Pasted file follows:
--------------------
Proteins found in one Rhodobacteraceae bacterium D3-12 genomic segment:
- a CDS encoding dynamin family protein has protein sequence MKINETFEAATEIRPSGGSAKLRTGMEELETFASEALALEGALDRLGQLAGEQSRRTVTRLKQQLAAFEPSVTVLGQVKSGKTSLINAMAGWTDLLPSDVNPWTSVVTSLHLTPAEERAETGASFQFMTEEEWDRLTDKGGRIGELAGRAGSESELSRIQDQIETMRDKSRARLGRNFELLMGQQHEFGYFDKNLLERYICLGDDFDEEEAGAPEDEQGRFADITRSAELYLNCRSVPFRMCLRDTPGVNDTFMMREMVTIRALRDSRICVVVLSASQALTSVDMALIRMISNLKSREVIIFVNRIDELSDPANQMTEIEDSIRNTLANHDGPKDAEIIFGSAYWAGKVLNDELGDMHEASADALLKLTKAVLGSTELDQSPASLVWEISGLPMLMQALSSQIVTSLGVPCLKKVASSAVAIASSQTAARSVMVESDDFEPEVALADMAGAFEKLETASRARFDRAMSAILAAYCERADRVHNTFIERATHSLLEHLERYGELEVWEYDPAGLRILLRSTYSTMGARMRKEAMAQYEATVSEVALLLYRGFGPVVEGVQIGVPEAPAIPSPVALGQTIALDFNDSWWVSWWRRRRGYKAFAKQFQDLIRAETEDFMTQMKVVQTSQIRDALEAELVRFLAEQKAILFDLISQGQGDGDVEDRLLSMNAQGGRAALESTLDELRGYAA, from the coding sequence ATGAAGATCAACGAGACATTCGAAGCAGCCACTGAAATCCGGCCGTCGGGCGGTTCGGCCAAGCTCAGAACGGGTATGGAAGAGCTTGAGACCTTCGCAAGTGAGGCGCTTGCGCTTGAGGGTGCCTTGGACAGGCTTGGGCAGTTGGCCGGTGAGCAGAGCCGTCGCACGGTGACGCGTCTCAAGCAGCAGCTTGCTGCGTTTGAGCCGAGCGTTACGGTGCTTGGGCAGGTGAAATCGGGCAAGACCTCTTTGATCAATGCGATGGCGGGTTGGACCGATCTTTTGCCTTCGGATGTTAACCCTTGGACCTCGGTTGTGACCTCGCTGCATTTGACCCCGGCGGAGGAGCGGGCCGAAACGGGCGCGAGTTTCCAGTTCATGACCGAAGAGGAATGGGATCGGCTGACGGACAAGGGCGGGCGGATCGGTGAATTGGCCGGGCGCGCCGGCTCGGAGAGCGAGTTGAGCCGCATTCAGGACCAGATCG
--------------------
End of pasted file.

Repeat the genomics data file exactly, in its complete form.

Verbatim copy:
Proteins found in one Rhodobacteraceae bacterium D3-12 genomic segment:
- a CDS encoding dynamin family protein has protein sequence MKINETFEAATEIRPSGGSAKLRTGMEELETFASEALALEGALDRLGQLAGEQSRRTVTRLKQQLAAFEPSVTVLGQVKSGKTSLINAMAGWTDLLPSDVNPWTSVVTSLHLTPAEERAETGASFQFMTEEEWDRLTDKGGRIGELAGRAGSESELSRIQDQIETMRDKSRARLGRNFELLMGQQHEFGYFDKNLLERYICLGDDFDEEEAGAPEDEQGRFADITRSAELYLNCRSVPFRMCLRDTPGVNDTFMMREMVTIRALRDSRICVVVLSASQALTSVDMALIRMISNLKSREVIIFVNRIDELSDPANQMTEIEDSIRNTLANHDGPKDAEIIFGSAYWAGKVLNDELGDMHEASADALLKLTKAVLGSTELDQSPASLVWEISGLPMLMQALSSQIVTSLGVPCLKKVASSAVAIASSQTAARSVMVESDDFEPEVALADMAGAFEKLETASRARFDRAMSAILAAYCERADRVHNTFIERATHSLLEHLERYGELEVWEYDPAGLRILLRSTYSTMGARMRKEAMAQYEATVSEVALLLYRGFGPVVEGVQIGVPEAPAIPSPVALGQTIALDFNDSWWVSWWRRRRGYKAFAKQFQDLIRAETEDFMTQMKVVQTSQIRDALEAELVRFLAEQKAILFDLISQGQGDGDVEDRLLSMNAQGGRAALESTLDELRGYAA, from the coding sequence ATGAAGATCAACGAGACATTCGAAGCAGCCACTGAAATCCGGCCGTCGGGCGGTTCGGCCAAGCTCAGAACGGGTATGGAAGAGCTTGAGACCTTCGCAAGTGAGGCGCTTGCGCTTGAGGGTGCCTTGGACAGGCTTGGGCAGTTGGCCGGTGAGCAGAGCCGTCGCACGGTGACGCGTCTCAAGCAGCAGCTTGCTGCGTTTGAGCCGAGCGTTACGGTGCTTGGGCAGGTGAAATCGGGCAAGACCTCTTTGATCAATGCGATGGCGGGTTGGACCGATCTTTTGCCTTCGGATGTTAACCCTTGGACCTCGGTTGTGACCTCGCTGCATTTGACCCCGGCGGAGGAGCGGGCCGAAACGGGCGCGAGTTTCCAGTTCATGACCGAAGAGGAATGGGATCGGCTGACGGACAAGGGCGGGCGGATCGGTGAATTGGCCGGGCGCGCCGGCTCGGAGAGCGAGTTGAGCCGCATTCAGGACCAGATCG